Your weight in the real estate is independent of the mortgage. If your $300K house loses 1/3 of its value, you will lose $100K whether you have a mortgage or not. (This isn't as bad as losing $100K in your portfolio, as the lowervalued house still provides you a place to live.)
Paying down the mortgage does decrease your liquidity, and this is a disadvantage compared to buying a bond. If you buy a bond while you have a mortgage, you can convert the bond to cash if you ever need the money. (You may lose a bit if bond prices fall.) If you use the money to pay down the mortgage, you can't get it back out of the house unless you qualify for a homeequity loan when you need the money.Until the loan is paid off liquidity is impacted quite a bit. I see that mentioned, but never quantified.
Re: Paying off mortgage versus investing with a twist
You're not really missing anything. You have a pretty good grasp on it.onthecusp wrote:I'm struggling with this decision as well, but I have a problem with the explanation provided in the wiki. It seems that there are logical problems if I look at it in the following way.
3% mortgage 10 years remaining. Cash to go to mortgage pay down or after tax investments.
By paying down my mortgage a little extra every month I am supposedly buying a series of risk free "bonds" at 3%. I immediately save the 3% on the extra payment by reducing the interest paid in subsequent months.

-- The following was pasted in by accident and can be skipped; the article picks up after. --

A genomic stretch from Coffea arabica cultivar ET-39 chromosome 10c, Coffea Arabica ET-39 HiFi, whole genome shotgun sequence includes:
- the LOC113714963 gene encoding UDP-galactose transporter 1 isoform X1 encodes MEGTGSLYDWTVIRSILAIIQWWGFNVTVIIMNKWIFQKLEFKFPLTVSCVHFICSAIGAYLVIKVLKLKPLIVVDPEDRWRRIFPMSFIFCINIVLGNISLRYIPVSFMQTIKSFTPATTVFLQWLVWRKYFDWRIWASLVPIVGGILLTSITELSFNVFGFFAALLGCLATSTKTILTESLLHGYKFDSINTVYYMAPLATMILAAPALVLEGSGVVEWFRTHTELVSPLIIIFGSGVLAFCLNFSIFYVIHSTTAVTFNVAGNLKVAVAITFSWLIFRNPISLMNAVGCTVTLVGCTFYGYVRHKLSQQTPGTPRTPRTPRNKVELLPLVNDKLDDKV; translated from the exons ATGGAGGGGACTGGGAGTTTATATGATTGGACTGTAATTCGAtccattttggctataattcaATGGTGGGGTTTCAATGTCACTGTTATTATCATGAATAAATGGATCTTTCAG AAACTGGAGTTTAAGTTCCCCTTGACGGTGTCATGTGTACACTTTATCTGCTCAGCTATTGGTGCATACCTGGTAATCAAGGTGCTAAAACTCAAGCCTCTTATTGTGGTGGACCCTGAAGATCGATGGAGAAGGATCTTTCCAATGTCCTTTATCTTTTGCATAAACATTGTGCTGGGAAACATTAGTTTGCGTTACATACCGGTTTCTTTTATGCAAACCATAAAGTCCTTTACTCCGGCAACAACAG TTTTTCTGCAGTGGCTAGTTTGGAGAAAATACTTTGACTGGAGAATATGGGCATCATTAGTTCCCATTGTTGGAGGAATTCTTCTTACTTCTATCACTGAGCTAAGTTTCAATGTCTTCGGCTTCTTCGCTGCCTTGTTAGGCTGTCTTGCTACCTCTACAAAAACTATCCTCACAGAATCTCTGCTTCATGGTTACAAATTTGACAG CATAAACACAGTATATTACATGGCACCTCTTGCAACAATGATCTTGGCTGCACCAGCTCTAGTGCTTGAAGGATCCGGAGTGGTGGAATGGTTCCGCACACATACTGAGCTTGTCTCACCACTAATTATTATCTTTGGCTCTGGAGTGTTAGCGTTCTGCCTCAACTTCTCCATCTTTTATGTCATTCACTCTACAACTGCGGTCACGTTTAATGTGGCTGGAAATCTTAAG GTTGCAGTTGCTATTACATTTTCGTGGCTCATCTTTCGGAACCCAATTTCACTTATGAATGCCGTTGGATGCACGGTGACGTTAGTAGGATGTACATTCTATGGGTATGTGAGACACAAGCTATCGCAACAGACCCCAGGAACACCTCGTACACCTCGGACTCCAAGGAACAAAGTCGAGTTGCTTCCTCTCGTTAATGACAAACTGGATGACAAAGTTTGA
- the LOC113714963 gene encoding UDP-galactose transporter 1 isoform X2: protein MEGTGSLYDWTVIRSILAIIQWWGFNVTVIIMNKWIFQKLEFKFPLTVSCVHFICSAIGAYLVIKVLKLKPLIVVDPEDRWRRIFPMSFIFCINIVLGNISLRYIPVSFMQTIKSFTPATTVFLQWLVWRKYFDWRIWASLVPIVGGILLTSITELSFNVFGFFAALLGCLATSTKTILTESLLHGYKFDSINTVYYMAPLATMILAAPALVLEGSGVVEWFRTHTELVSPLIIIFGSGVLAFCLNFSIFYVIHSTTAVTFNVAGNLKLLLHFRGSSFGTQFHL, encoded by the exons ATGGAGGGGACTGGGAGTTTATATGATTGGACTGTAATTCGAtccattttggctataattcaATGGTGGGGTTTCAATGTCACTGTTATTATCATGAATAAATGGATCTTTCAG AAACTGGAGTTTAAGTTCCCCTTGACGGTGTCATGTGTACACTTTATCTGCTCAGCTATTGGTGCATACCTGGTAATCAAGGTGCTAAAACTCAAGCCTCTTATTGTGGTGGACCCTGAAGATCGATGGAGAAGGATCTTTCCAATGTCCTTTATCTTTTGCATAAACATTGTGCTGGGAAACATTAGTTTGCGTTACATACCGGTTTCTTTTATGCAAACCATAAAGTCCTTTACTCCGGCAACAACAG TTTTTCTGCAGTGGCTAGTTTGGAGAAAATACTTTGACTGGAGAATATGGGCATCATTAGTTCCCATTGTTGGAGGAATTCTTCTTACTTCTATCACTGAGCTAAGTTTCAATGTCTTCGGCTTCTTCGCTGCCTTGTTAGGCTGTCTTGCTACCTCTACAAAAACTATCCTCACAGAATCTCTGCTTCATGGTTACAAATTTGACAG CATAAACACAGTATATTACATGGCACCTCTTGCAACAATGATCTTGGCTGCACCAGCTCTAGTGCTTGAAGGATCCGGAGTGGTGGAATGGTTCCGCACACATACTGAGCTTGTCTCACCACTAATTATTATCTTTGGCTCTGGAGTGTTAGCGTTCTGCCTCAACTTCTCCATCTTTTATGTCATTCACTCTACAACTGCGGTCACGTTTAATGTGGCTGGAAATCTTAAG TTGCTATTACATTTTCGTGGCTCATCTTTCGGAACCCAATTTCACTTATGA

With these "bonds" in my portfolio I "should" move that amount of money (assuming a 50/50 stock/bond allocation) from my bond funds to stock funds to keep my overall asset allocation the same, right? I've defined my risk tolerance so keeping it the same is a goal or else I'm messing with my goals and not taking "enough" risk.
Problem 1: That does not seem right so I question the assertion that bond rates are the only fair comparison. Seems to me the comparison should be with my chosen stock / bond allocated portfolio expected return.
Problem 2: Once it is paid off I no longer have to send any money to the loan but I don't get the cash back like an expiring bond. Yes it is in the home equity; but now I'm overweight in the real estate segment. Of course I don't have to pay for rent or equivalent. I guess we are all either paying "rent" or overweight real estate. Until the loan is paid off liquidity is impacted quite a bit. I see that mentioned, but never quantified. How ever much it is worth it is on the side of not paying off vs a bond of the same interest rate.
What am I missing?
I'm a simple guy, so I like to keep things simple.